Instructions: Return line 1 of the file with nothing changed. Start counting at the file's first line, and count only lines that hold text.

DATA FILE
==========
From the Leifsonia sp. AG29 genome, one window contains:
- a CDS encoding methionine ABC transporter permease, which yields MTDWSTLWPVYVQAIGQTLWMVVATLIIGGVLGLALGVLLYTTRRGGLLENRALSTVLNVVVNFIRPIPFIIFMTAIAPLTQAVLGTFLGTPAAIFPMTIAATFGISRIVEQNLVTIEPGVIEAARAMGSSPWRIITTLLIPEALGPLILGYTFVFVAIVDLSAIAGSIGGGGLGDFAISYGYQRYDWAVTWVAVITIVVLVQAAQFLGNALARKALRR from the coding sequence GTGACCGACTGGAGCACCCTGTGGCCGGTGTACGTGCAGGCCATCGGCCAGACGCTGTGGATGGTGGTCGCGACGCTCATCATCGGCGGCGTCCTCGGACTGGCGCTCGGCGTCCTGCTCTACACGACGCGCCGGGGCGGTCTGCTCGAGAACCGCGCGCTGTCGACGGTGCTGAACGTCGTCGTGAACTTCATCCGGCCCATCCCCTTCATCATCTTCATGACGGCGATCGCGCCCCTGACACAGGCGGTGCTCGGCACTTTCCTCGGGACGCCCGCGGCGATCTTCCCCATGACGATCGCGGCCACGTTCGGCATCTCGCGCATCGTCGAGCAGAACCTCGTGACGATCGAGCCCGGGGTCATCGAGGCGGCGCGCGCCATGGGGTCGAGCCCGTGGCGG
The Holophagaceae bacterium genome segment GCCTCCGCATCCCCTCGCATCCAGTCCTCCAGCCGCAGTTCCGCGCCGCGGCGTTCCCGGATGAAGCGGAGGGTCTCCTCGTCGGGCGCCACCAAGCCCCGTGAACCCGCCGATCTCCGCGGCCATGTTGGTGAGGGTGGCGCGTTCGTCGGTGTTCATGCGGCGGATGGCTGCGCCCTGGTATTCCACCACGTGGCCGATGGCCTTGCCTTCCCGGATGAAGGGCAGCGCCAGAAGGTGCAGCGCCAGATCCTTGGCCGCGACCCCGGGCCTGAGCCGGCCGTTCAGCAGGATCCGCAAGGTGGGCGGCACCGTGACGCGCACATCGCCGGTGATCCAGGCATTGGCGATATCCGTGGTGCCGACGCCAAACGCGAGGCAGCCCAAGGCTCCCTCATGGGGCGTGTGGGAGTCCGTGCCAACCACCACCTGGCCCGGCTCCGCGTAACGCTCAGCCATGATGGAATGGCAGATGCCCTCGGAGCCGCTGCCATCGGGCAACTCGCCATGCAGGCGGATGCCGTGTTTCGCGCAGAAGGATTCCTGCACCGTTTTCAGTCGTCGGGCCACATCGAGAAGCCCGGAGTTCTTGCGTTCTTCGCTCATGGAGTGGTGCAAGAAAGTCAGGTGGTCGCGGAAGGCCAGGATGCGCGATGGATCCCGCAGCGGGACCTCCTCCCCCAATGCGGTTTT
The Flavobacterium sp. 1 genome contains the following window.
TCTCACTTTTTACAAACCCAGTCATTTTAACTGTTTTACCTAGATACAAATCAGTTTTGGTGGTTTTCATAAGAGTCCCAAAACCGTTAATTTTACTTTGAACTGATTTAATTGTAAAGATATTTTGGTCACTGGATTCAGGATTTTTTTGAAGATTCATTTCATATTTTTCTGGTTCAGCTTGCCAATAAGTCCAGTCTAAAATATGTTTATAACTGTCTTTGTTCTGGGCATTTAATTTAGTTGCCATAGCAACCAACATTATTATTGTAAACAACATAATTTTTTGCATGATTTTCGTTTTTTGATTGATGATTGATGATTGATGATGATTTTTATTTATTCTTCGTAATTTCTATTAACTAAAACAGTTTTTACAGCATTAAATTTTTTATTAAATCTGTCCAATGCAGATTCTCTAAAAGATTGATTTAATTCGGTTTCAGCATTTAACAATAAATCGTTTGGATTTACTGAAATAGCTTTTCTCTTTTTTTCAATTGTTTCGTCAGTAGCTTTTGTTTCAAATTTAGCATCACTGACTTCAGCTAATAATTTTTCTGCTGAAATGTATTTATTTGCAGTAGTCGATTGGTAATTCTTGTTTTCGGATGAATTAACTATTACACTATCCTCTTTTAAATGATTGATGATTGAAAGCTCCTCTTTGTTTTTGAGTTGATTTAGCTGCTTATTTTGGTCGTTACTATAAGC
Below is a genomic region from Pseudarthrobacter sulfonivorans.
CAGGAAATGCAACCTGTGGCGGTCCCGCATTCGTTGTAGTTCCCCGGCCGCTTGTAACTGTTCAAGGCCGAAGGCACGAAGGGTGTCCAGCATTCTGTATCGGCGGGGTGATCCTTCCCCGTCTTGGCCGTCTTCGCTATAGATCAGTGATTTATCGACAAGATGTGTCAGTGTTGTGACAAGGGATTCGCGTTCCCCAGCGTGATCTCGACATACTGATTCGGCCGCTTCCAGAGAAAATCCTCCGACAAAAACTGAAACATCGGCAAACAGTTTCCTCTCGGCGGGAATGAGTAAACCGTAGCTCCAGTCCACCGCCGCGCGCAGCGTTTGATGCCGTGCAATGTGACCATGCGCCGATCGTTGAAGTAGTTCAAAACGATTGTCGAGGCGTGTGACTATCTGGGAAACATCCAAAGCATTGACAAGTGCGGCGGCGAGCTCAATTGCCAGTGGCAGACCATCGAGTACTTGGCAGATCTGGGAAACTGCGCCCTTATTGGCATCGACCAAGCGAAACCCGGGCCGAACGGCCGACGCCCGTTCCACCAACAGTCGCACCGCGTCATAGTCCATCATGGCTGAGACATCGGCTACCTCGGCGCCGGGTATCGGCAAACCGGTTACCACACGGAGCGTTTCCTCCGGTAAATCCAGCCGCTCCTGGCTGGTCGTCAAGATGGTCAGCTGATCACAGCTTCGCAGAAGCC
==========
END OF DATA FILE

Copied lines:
From the Leifsonia sp. AG29 genome, one window contains: